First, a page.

The sexual abuse of teens by powerful adults (teachers, coaches, priests, family members) is a trauma double whammy: teens damaged by the abuse AND they are often blamed for the abuse by community members who say that the teen wanted it, was a slut, or should have known better.
What these people don’t understand—but predators do—are the intricacies of a teenager’s brain.
I’m not talking about hormones here. I’m talking about the physical, mental and emotional maturation of the white matter between a kid’s ears.
In his book Brainstorm, Daniel J. Siegel talks about why teenagers act the way they do. Without getting into the meat of the book (which is a must read for teens and parents), there was one specific point he made (among many) that shows why predators who target teens are far more likely to use alcohol to groom their victims.
According to Siegel’s studies, the teenage brain is subject to much greater dopamine releases than either children or adults. That is, they get much greater pleasure and a much bigger “rush” from alcohol, drugs, or dangerous behavior (sex, fast driving, BMX racing, etc.). So the euphoria a teen feels after drinking is much more intense than what an adult feels. Therefore, it’s harder to resist … or stop.
Siegel takes it a step further. In the studies he cites, teens are also far more susceptible to addiction, because their brains’ “pleasure receptacles” haven’t developed enough to help the brain engage in self-control.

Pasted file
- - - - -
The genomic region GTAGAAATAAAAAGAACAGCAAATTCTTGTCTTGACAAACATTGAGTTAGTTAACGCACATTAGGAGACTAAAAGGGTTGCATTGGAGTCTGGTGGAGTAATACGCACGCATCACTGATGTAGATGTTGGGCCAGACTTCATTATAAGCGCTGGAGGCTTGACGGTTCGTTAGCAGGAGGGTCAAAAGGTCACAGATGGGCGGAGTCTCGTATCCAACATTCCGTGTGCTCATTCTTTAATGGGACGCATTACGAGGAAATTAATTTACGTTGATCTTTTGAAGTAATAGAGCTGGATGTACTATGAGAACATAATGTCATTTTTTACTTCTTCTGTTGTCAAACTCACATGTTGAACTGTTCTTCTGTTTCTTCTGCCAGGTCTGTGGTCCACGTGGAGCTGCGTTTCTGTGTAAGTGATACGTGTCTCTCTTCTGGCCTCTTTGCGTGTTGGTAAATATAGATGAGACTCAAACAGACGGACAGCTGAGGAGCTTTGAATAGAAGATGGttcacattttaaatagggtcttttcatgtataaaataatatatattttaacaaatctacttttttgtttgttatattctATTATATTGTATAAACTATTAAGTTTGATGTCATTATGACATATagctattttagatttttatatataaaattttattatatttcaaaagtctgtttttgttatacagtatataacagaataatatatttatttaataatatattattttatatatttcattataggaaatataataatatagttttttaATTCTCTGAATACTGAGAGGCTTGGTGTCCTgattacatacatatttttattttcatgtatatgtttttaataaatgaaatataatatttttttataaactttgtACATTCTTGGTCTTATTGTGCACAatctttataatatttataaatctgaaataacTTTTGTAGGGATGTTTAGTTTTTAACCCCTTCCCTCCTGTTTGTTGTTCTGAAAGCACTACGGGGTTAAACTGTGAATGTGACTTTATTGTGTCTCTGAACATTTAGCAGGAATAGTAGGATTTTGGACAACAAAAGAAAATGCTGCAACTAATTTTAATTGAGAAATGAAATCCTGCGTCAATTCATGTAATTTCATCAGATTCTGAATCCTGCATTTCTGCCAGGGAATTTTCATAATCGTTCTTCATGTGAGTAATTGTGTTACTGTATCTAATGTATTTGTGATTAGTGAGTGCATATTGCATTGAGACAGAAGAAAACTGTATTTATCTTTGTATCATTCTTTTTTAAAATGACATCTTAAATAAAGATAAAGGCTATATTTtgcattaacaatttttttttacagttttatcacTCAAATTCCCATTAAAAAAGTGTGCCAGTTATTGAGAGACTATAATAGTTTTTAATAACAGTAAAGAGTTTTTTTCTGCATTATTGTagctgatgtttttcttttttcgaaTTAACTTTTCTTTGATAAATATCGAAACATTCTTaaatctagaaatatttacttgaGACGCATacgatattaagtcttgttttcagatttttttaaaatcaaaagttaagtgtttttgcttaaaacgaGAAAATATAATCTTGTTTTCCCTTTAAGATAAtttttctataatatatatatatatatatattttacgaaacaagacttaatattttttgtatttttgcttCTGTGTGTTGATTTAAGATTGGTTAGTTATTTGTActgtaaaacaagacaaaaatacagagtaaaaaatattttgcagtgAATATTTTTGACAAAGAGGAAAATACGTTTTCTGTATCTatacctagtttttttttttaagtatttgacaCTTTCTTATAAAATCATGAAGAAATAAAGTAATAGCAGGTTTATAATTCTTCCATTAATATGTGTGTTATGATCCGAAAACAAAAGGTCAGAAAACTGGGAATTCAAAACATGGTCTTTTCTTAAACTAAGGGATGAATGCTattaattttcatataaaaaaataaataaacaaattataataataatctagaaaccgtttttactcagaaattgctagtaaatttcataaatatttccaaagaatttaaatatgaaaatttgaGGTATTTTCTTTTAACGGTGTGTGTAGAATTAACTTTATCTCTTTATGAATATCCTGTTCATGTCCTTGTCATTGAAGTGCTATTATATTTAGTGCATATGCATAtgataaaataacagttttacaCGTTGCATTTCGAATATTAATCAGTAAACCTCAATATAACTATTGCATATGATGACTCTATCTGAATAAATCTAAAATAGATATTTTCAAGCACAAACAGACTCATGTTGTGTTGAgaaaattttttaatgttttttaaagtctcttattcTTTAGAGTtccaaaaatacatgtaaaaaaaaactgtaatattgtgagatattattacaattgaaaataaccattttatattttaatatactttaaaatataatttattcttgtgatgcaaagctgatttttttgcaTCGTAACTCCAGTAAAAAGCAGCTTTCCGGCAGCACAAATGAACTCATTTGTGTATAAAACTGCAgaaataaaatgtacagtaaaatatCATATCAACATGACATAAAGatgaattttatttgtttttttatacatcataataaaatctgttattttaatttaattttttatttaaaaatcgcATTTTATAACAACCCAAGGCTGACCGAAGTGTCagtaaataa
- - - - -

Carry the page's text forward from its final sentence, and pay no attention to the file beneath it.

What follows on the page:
Put those together with a powerful and influential adult, and you have trouble. Predators who target teens know: a) teens are more likely to accept alcohol, b) they are more likely to drink to intoxication and addiction, c) they get a rush from the excitement of breaking the rules and feel “adult,” d) they know it’s wrong and are unlikely to tell a parent if something happens to them while they are drunk (especially if the teen is a boy who was abused by a man), and most importantly,
e) the teen is likely to be blamed for the abuse (“You were drunk! What did you THINK would happen?”).
How do you prevent this from happening you your teen? It’s easy: TALK ABOUT IT. Be blunt. Show them what you have read and ask them what they think about it. Ask them what they have seen. Ask their opinion … and value it. Tell your teen that if an adult tries to give them alcohol “in secret,” (it’s illegal, and) that adult has serious issues and must be reported. Tell your teen that if something like that happens, they can tell you safely. Tell your teen that if they know of something that has happened or if something happened to them, they shouldn’t be scared or ashamed.
Come to your teen from a place of conversation, not one of lecturing or shaming. Don’t talk about “your time” as a teen—ask them about theirs. It may take a couple of days of innocent questions, but if they think you are really interested in what they have to say, they will come around. And don’t be embarrassed or discouraged.
There is a lot more to talk to you teen about when it comes to alcohol … but this is a good start.
And starting the conversation is the first and most important part, right?
I’ll cover this and other issues with teens far more in-depth … but you’ll have to buy the upcoming book.